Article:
Two wheels good

It's small, it's nippy - and it can be fixed in seconds by just about anyone. The Uhuru ambulance reaches parts of the Third World that 4-x-4s can't. Rose George tells its story
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The Independent Online

" You read about a new malaria vaccine and you think, 'Great. Children's lives will be saved.' But they won't if the vaccine ends up stuck in a warehouse," says Barry Coleman. "People know about aid, but they don't think about how it gets there." As co-director of Riders for Health, a small non-governmental group that supplies transport solutions to health workers in Africa, Coleman knows more than most about the "invisible issue" in aid and development: sensible, sustainable transport.

The gleaming white four-by-four - acronym on the side, flag on the roof - may be the image of transportational altruism, delivering aid and benevolence from the First World to the other, poorer parts of the planet, but it's a misleading image. The vehicle of mercy and development is no different to any other vehicle: everything breaks down, sooner or later.

At a meeting of several agency logistics chiefs last year in Holland, it was calculated that, of the 45,000 vehicles they were responsible for, they spent more than $800m (£416m) a year running and maintaining the fleets. The problem is that the NGOs budget for a vehicle, but not for its breakdowns, so they end up spending more money than they meant to. "Maintenance failure," says charity Transaid, "is the greatest cause of operational failure in transport activities throughout the developing world."

Vehicle supply is big business: at trade and aid fairs, competition is fierce between leading dealers like Toyota Gibraltar and Ford, against upstarts like Mahindra and Mitsubishi. But the talk is of accessories and fuel tanks, not hidden maintenance costs or the fact that the punishing climates the vehicles work in can lead to breakdowns after only a year. George Fenton, the logistics director for World Vision, a huge NGO at the meeting, admits the money includes "a lot of waste".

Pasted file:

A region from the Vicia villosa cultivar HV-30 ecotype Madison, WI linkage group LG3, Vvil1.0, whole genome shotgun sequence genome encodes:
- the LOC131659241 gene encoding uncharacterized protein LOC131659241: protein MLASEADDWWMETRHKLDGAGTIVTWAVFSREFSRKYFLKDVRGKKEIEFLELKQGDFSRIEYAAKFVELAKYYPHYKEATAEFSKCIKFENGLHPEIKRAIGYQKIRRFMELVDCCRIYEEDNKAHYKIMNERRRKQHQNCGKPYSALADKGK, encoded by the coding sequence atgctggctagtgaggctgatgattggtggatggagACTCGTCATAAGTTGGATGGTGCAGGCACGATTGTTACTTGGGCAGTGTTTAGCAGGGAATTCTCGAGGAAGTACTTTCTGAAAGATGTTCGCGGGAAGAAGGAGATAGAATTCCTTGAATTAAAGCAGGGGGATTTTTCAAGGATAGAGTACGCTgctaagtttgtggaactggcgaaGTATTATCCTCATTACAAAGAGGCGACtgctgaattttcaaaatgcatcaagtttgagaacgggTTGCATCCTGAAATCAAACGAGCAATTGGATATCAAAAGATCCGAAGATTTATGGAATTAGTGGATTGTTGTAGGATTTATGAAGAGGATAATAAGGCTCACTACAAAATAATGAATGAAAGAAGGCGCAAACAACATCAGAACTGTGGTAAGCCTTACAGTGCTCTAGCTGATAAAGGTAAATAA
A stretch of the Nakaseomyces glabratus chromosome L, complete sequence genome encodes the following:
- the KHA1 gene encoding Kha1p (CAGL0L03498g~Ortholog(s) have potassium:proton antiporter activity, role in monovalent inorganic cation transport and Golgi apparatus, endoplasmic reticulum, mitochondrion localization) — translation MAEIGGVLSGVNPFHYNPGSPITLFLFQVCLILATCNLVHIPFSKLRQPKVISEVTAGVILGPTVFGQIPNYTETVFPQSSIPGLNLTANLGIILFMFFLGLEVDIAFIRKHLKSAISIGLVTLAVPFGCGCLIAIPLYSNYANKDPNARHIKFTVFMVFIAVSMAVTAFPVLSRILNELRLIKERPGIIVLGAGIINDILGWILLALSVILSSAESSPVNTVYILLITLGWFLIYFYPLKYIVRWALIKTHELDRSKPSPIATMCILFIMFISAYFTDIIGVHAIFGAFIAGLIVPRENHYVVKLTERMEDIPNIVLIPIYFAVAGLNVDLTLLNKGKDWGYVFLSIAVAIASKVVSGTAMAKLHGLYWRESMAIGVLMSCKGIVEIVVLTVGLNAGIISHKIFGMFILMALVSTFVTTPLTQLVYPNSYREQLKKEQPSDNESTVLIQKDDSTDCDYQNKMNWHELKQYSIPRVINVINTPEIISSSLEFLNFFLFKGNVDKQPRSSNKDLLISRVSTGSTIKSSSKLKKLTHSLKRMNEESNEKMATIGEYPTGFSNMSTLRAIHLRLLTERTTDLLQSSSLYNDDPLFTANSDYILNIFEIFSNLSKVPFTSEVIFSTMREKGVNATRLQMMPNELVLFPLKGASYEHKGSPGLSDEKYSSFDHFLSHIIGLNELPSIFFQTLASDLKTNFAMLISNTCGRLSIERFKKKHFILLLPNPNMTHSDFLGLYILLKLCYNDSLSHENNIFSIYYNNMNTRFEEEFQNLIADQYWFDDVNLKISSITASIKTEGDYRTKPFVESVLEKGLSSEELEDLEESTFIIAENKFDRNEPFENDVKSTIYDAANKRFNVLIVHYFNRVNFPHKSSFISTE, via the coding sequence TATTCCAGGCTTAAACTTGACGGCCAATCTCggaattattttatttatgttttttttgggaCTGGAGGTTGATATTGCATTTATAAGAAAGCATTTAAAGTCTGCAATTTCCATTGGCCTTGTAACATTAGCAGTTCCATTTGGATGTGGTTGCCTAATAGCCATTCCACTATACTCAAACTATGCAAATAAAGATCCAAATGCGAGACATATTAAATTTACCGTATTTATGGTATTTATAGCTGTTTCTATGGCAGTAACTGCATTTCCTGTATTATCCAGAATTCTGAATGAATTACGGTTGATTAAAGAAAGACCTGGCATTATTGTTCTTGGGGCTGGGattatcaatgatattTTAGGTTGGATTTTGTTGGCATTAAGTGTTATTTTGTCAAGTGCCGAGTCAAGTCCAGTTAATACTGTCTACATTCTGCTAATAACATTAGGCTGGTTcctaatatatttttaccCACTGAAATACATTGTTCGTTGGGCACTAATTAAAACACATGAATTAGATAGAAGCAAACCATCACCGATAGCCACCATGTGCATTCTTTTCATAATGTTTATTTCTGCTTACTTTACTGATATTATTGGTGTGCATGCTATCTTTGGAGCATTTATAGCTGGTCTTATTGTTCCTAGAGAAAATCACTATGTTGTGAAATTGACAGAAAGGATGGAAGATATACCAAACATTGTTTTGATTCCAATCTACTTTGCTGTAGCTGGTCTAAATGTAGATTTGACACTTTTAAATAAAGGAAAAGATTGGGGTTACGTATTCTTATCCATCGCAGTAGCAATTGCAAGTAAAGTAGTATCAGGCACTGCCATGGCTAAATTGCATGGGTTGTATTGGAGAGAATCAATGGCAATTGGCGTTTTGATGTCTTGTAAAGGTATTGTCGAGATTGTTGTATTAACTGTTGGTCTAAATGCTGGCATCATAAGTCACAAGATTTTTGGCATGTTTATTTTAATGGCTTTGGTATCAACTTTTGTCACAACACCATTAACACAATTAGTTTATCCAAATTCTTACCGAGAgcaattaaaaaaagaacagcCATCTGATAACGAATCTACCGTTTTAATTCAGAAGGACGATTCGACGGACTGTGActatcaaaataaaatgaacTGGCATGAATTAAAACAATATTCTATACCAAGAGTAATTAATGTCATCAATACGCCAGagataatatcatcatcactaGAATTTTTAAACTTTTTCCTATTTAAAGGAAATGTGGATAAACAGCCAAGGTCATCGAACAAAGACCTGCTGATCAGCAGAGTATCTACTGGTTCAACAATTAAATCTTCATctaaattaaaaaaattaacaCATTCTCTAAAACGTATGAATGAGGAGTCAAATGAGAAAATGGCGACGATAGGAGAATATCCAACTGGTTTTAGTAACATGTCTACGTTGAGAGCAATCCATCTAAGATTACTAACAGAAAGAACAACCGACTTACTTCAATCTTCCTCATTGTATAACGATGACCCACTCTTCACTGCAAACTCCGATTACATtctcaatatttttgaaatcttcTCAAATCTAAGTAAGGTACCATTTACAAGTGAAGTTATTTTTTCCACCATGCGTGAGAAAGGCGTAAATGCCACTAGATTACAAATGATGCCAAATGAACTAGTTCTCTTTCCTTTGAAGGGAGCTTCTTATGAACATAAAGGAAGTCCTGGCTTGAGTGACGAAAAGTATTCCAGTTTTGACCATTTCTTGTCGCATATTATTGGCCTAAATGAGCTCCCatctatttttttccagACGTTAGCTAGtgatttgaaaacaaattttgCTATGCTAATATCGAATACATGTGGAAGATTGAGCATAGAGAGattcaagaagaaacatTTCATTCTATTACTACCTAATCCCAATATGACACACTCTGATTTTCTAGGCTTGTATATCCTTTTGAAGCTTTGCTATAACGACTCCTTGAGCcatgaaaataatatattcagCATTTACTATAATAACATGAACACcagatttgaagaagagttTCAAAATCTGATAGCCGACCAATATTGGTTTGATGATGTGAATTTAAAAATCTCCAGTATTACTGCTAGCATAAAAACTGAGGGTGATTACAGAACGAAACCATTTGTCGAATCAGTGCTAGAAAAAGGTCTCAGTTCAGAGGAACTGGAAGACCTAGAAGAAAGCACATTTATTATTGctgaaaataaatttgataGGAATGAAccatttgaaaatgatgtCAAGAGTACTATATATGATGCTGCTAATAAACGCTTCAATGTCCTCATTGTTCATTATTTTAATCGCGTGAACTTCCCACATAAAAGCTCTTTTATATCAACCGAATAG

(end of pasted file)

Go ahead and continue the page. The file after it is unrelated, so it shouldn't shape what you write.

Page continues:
Partly, this is due to naivety. One four-by-four dealer, when asked how to service his vehicles in Chad, for example, suggested contacting the nearest authorised dealer. There aren't any in Chad, or in many other places in the regions where his vehicles are expected to operate. Martin Dalton, the head of logistics at the Irish agency Concern, makes sure his fleets are stocked with vehicles that can get parts easily, even in Africa, and that can be serviced locally.

But less experienced NGOs are often as clueless as dealers. "They order vehicles with electronic parts," Dalton says. "Ones built to European specifications." And when they break down in Africa, they stay broken. So the more sensible logistics managers keep their vehicles simple: they'll fit extra fuel tanks as standard, because fuel is hard to come by, even in urban Africa. They'll fit VHF radio and desert or mud tyres. "When one part breaks down, it can fail the whole vehicle," Coleman says. "Agencies buy vehicles and expect a blow-up as part of the cost. Well, it shouldn't be. So many programmes fail because the vehicles fail."

This is what Riders for Health is responding to. Already, it runs more than 500 bikes and 500 four-by-fours for the Zimbabwean health ministry. And, more importantly, with its Academy of Vehicle Management in Harare, Riders trains health workers to service their own bikes - five minutes a day; only the simple things like nut-tightening and changing oil filters - in the quest for zero breakdowns.

Now Riders has gone further. The Uhuru (Swahili for "freedom") is a motorbike ambulance, water pump and goods vehicle. Attached to a low-tech 200CC Yamaha, accessories for the Uhuru are locally made in Zimbabwe, including the stretcher and a pop-up seat for women in labour. "Attach the rear wheel to a water pump," explains Andrea Coleman, Riders' other co-director, "and it can pump 120 litres."